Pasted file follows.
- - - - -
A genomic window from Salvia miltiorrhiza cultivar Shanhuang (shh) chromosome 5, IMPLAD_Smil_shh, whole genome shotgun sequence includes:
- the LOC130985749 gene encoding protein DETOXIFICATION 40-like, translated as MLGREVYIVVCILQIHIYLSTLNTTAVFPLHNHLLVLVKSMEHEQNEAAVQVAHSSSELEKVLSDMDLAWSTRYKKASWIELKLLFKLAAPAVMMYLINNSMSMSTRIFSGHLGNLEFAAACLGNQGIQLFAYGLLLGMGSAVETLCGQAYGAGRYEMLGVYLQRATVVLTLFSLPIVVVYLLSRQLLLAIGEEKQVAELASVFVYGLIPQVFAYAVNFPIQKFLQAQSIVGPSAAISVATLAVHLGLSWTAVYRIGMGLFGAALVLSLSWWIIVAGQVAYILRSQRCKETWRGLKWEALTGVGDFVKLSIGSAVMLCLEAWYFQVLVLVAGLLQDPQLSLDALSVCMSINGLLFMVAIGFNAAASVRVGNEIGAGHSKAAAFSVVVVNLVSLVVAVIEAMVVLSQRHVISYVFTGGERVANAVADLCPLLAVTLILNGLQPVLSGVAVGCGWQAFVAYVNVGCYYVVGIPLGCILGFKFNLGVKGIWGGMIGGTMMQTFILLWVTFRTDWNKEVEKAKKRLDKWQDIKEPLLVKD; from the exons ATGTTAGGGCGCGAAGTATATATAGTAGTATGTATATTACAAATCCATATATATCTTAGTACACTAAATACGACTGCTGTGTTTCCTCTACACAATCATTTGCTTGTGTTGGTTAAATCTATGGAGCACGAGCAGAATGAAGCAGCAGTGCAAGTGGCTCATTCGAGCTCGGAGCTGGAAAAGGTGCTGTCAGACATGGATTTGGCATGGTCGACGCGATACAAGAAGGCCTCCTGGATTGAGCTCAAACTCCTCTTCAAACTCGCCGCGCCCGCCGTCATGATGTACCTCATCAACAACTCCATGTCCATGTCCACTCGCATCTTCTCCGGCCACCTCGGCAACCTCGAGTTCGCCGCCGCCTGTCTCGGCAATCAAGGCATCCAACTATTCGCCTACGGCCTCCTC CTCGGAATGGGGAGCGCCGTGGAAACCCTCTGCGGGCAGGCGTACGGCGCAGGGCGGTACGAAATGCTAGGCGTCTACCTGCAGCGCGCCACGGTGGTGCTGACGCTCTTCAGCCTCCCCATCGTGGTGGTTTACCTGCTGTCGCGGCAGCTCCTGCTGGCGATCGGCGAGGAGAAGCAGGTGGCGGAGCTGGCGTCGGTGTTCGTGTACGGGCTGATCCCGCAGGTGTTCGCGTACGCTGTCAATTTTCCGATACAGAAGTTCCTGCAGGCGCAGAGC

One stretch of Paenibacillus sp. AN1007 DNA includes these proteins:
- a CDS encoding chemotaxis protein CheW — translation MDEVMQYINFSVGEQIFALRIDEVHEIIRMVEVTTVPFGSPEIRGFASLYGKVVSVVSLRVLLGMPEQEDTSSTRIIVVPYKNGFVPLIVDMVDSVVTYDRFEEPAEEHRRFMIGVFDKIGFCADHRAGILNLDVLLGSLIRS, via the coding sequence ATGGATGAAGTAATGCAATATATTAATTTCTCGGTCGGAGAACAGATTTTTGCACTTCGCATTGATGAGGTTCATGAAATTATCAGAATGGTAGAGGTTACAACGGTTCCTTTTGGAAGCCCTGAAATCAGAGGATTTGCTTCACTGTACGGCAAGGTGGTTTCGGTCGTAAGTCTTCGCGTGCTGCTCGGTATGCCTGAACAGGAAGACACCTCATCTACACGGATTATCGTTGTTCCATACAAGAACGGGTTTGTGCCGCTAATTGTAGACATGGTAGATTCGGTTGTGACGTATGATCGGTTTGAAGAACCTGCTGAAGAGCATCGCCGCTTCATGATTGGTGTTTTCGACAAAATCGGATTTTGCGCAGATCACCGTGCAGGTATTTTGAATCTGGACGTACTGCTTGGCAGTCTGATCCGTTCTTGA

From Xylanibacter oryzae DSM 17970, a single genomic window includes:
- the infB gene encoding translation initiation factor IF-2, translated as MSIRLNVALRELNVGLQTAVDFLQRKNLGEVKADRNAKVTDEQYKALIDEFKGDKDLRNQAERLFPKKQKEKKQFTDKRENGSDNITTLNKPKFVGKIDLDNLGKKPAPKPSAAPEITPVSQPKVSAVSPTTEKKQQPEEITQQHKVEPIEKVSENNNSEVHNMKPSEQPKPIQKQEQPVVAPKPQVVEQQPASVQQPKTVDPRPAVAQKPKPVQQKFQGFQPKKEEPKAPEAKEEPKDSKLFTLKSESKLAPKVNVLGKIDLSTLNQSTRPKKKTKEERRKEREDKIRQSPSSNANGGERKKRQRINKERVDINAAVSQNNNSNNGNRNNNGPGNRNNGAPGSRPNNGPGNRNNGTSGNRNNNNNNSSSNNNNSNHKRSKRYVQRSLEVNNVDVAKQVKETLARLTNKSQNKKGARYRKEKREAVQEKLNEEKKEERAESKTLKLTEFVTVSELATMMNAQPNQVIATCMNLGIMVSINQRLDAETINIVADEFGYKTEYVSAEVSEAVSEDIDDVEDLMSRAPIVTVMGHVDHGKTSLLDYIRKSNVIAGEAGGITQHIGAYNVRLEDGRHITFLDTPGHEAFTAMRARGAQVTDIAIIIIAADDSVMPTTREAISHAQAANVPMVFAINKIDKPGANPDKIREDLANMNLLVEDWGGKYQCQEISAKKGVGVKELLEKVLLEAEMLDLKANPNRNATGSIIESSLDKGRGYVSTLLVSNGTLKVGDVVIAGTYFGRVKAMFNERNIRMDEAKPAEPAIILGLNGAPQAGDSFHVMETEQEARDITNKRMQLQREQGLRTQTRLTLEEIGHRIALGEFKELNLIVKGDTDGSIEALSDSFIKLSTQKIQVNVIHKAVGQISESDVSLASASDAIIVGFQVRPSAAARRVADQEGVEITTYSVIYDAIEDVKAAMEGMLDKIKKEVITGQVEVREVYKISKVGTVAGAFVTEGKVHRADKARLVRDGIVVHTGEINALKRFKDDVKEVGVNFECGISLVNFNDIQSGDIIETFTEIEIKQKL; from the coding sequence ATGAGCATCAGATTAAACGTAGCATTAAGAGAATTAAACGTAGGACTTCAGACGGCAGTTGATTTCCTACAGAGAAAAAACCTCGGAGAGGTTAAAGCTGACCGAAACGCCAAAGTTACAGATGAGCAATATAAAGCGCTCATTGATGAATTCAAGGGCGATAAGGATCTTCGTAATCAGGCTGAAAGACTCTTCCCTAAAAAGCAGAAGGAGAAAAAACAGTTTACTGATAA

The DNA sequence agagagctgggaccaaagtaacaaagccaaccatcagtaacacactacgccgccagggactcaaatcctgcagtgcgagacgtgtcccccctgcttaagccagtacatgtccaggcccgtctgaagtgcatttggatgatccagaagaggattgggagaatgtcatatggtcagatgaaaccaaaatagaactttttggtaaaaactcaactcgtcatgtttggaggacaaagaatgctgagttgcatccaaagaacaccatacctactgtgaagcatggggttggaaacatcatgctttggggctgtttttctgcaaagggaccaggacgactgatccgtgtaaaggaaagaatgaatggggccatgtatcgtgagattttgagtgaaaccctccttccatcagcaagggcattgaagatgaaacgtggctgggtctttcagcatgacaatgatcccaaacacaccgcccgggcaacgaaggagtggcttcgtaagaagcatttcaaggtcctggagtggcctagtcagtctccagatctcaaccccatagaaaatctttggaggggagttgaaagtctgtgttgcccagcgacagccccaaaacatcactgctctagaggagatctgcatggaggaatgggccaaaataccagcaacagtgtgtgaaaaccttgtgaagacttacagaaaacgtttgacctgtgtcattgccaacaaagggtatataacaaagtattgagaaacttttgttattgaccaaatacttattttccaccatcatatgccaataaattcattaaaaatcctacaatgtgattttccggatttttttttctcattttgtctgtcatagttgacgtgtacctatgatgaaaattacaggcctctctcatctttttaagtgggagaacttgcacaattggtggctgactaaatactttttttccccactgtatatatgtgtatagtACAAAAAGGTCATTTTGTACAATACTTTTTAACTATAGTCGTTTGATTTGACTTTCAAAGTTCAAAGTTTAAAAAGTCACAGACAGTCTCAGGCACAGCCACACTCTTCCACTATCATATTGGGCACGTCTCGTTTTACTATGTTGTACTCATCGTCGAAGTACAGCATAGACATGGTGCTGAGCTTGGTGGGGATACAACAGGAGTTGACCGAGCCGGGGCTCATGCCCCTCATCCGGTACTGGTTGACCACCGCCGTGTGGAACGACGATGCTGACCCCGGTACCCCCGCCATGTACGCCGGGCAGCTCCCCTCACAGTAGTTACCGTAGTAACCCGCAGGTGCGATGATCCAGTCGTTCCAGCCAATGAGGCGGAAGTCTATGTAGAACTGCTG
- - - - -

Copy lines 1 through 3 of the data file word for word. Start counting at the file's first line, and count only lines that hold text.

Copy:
A genomic window from Salvia miltiorrhiza cultivar Shanhuang (shh) chromosome 5, IMPLAD_Smil_shh, whole genome shotgun sequence includes:
- the LOC130985749 gene encoding protein DETOXIFICATION 40-like, translated as MLGREVYIVVCILQIHIYLSTLNTTAVFPLHNHLLVLVKSMEHEQNEAAVQVAHSSSELEKVLSDMDLAWSTRYKKASWIELKLLFKLAAPAVMMYLINNSMSMSTRIFSGHLGNLEFAAACLGNQGIQLFAYGLLLGMGSAVETLCGQAYGAGRYEMLGVYLQRATVVLTLFSLPIVVVYLLSRQLLLAIGEEKQVAELASVFVYGLIPQVFAYAVNFPIQKFLQAQSIVGPSAAISVATLAVHLGLSWTAVYRIGMGLFGAALVLSLSWWIIVAGQVAYILRSQRCKETWRGLKWEALTGVGDFVKLSIGSAVMLCLEAWYFQVLVLVAGLLQDPQLSLDALSVCMSINGLLFMVAIGFNAAASVRVGNEIGAGHSKAAAFSVVVVNLVSLVVAVIEAMVVLSQRHVISYVFTGGERVANAVADLCPLLAVTLILNGLQPVLSGVAVGCGWQAFVAYVNVGCYYVVGIPLGCILGFKFNLGVKGIWGGMIGGTMMQTFILLWVTFRTDWNKEVEKAKKRLDKWQDIKEPLLVKD; from the exons ATGTTAGGGCGCGAAGTATATATAGTAGTATGTATATTACAAATCCATATATATCTTAGTACACTAAATACGACTGCTGTGTTTCCTCTACACAATCATTTGCTTGTGTTGGTTAAATCTATGGAGCACGAGCAGAATGAAGCAGCAGTGCAAGTGGCTCATTCGAGCTCGGAGCTGGAAAAGGTGCTGTCAGACATGGATTTGGCATGGTCGACGCGATACAAGAAGGCCTCCTGGATTGAGCTCAAACTCCTCTTCAAACTCGCCGCGCCCGCCGTCATGATGTACCTCATCAACAACTCCATGTCCATGTCCACTCGCATCTTCTCCGGCCACCTCGGCAACCTCGAGTTCGCCGCCGCCTGTCTCGGCAATCAAGGCATCCAACTATTCGCCTACGGCCTCCTC CTCGGAATGGGGAGCGCCGTGGAAACCCTCTGCGGGCAGGCGTACGGCGCAGGGCGGTACGAAATGCTAGGCGTCTACCTGCAGCGCGCCACGGTGGTGCTGACGCTCTTCAGCCTCCCCATCGTGGTGGTTTACCTGCTGTCGCGGCAGCTCCTGCTGGCGATCGGCGAGGAGAAGCAGGTGGCGGAGCTGGCGTCGGTGTTCGTGTACGGGCTGATCCCGCAGGTGTTCGCGTACGCTGTCAATTTTCCGATACAGAAGTTCCTGCAGGCGCAGAGC

One stretch of Paenibacillus sp. AN1007 DNA includes these proteins: